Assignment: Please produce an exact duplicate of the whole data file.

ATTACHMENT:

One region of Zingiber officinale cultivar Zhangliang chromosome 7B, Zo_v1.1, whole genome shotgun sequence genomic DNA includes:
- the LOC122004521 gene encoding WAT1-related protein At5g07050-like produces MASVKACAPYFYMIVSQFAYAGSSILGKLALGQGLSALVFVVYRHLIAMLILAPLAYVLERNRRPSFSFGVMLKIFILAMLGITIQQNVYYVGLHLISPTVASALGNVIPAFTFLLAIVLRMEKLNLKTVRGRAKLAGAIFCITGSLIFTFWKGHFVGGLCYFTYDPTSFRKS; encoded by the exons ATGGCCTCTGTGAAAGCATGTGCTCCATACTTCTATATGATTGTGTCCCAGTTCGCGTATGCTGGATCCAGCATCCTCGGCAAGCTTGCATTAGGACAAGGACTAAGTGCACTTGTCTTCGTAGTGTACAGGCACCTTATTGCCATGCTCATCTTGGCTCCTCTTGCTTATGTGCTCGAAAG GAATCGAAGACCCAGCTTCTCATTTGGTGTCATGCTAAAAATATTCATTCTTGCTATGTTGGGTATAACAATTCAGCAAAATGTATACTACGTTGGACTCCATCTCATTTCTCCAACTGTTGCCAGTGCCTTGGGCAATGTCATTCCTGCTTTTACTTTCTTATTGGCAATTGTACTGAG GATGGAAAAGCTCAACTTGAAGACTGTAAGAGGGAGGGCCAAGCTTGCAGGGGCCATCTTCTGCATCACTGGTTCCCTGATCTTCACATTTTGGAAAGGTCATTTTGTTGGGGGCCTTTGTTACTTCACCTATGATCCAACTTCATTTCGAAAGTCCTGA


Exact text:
One region of Zingiber officinale cultivar Zhangliang chromosome 7B, Zo_v1.1, whole genome shotgun sequence genomic DNA includes:
- the LOC122004521 gene encoding WAT1-related protein At5g07050-like produces MASVKACAPYFYMIVSQFAYAGSSILGKLALGQGLSALVFVVYRHLIAMLILAPLAYVLERNRRPSFSFGVMLKIFILAMLGITIQQNVYYVGLHLISPTVASALGNVIPAFTFLLAIVLRMEKLNLKTVRGRAKLAGAIFCITGSLIFTFWKGHFVGGLCYFTYDPTSFRKS; encoded by the exons ATGGCCTCTGTGAAAGCATGTGCTCCATACTTCTATATGATTGTGTCCCAGTTCGCGTATGCTGGATCCAGCATCCTCGGCAAGCTTGCATTAGGACAAGGACTAAGTGCACTTGTCTTCGTAGTGTACAGGCACCTTATTGCCATGCTCATCTTGGCTCCTCTTGCTTATGTGCTCGAAAG GAATCGAAGACCCAGCTTCTCATTTGGTGTCATGCTAAAAATATTCATTCTTGCTATGTTGGGTATAACAATTCAGCAAAATGTATACTACGTTGGACTCCATCTCATTTCTCCAACTGTTGCCAGTGCCTTGGGCAATGTCATTCCTGCTTTTACTTTCTTATTGGCAATTGTACTGAG GATGGAAAAGCTCAACTTGAAGACTGTAAGAGGGAGGGCCAAGCTTGCAGGGGCCATCTTCTGCATCACTGGTTCCCTGATCTTCACATTTTGGAAAGGTCATTTTGTTGGGGGCCTTTGTTACTTCACCTATGATCCAACTTCATTTCGAAAGTCCTGA